"Well, we pretty much competed over everything-you know how guys can be, when they're in a group together." Mia nodded; she knew all too well.

  "How many did you rack up?" She asked, raising one eyebrow slightly.

  "Eight! More than one a day. I came in second to my friend Lachlan, but I got the second-place prize we agreed on."

  "And what was the prize?" Mia asked.

  Rami grinned wryly. "It was a pair of those water wings-you know, like they give to kids when they're learning to swim?" Mia laughed out loud.

  "OK? What was first prize?"

  "A spice rack." Mia shook her head at the silliness of the prizes.

  "The idea was that we were competing for the sake of it. The prizes were just a formality." Mia thought that with the kind of money the boys in Rami's frat had at their disposal, it was all well and good for them to compete just for the sake of it; they needed something to keep things interesting.

  "That's great," she said, laughing again. She had finished her latte, but in spite of her earlier misgivings, she suddenly didn't want to leave. "That's really?" she chuckled.

  "God I just realized I've been telling you all about me," Rami said, bringing a hand to his forehead. "I haven't asked a thing about you, sorry. Please tell me about yourself, Mia." Mia shrugged, startled by the change in tactics.

  "There's not all that much to tell," she began, fumbling in her mind for something that might be even a little relatable to the wealthy, somewhat spoiled man sitting across from her. "I've been a teacher for three years, working at the public school. Honestly, I don't really have a life!" Mia laughed nervously. "I don't know if you're aware how much time teachers end up working outside of school hours?"

  "Oh, it's a ton, I know," Rami said, nodding. "I had to get tutoring from one of my teachers when I was in high school, in order to get the grades I needed. The guy was just constantly busy." Rami reached across the table and gave Mia's hand a little squeeze. "I'm grateful that you took some time to sit and talk with me."

  "Well, between that and my mother?" Mia started to say, and then paused.

  "Demanding mother? Mine is, too."

  Mia shook her head. "No, she's very ill," she said quietly. "My father passed away when I was a teenager, and we've no other family around who can help her out. One of the neighbors helps her get to doctors' appointments during the week, but she's got a chronic illness which is really taking its toll on her." Rami frowned, looking sympathetic.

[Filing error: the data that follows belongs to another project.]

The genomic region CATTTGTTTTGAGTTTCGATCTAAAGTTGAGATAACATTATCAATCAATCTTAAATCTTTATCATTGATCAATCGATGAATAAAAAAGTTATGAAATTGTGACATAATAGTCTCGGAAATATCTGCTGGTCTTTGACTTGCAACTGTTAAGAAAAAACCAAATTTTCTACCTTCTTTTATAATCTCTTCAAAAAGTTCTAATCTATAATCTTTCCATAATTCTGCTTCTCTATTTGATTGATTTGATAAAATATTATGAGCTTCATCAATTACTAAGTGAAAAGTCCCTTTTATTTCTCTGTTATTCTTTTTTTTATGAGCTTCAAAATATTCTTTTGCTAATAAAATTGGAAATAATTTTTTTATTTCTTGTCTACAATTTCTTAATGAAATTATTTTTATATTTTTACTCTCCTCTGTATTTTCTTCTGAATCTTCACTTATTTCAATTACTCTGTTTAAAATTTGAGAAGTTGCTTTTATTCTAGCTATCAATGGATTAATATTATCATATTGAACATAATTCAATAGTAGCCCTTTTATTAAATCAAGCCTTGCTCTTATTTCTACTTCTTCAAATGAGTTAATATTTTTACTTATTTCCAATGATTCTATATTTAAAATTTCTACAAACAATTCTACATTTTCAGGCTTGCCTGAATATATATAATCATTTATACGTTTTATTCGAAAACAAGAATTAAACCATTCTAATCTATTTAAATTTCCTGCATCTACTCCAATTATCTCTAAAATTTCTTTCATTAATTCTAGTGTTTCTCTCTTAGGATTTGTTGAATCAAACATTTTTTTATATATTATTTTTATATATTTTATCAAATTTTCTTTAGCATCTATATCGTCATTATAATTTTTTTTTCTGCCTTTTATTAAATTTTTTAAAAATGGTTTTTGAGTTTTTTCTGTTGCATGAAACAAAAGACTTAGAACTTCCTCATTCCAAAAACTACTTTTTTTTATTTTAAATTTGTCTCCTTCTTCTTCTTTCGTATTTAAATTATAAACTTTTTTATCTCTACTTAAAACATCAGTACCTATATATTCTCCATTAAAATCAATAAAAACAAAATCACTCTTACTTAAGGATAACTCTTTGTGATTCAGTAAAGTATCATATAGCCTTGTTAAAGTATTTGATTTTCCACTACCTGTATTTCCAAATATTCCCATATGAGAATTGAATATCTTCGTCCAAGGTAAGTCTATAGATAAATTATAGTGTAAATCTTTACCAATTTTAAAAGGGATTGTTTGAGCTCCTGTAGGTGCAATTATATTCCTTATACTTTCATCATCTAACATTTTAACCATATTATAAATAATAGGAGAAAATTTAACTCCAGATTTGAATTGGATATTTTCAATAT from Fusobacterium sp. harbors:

"That must be really difficult for you, being torn in two different directions by your career and your mother?"

  "It is and it isn't," Mia said, taking a breath to push down the stress that just remembering her mother's condition stirred inside of her. "She-I feel like I really owe her. My dad, too. I was adopted when I was little, and I kind of-I almost feel like I owe them more than I could ever owe my biological parents, because they chose to take me in."

  "You're a good daughter," Rami said with a comforting smile. "I'm not such a good son." A troubled look flicked over his face, before disappearing in an instant. "My mom is fond of telling me what a disappointment I am."

  "She has high expectations for you, then. That's not-I mean, it could be worse."

  Rami nodded quickly. "She has high expectations of me. And my father? his idea of showing love is to buy me a car." Rami shrugged. "I don't think I've heard either of them say 'I love you' more than a handful of times in my life. Not to me, at least; maybe they tell each other all the time...." For a moment, Mia felt almost pity for the wealthy man; even if she had been struggling ever since her father had died, she had at least known that both of her parents loved her dearly.

  "Do you think you'll ever have kids?" Mia wasn't sure why the question occurred to her.

  "I've thought about it," Rami said. "I would want to give a child everything I never had-the love, the attention, you know?" Mia nodded.

  "It's sort of funny," she said, glancing around the room. "We sort of grew up with opposite problems. You grew up with more money than anyone could ever use, but not a lot of actual love, and I grew up with all the love I could stand, but almost no money."

  Rami grinned. "So you'd want to make sure your child could have all the things they ever wanted-the toys, the private school, all that."

  Mia shrugged. "It doesn't seem to have done you that much harm," she admitted.

  "It makes it harder to know how to feel about people," Rami said slowly. "I want to find someone to spend the rest of my life with-but I don't really know how to read people. So many of my friends are just interested in money, but I want someone who would stay with me even if something happened and I was broke next week, you know?" Mia considered the idea before nodding.

  "Yeah, I guess it could be kind of hard to live in that world," she agreed. Her gaze fell on an antique clock mounted on the wall and she realized that they had been talking for far longer than she'd expected. "Oh-oh God, I'm so sorry, but if I don't go now, all of my frozen stuff is going to go bad," she smiled apologetically. "I wish I could stay a little while longer, but that'd be half my money down the drain."

  "No, I understand," Rami said, getting to his feet. "I hope you'll have an hour or two to spare sometime soon, so we can talk again." Mia took the hand he offered; but instead of shaking it, he pulled her closer to him and she smelled the expensive cologne clinging to his skin as he kissed her first on one cheek, then the other.

  "I hope so too," Mia said, though she wasn't sure of how she felt about him, or when she would ever have any free time to spend on a date again. She made sure both her phone and wallet were in her purse before hurrying out of the caf? and to her car. She barely even thought about their conversation as her mind filled with all of the things she still had to do that evening.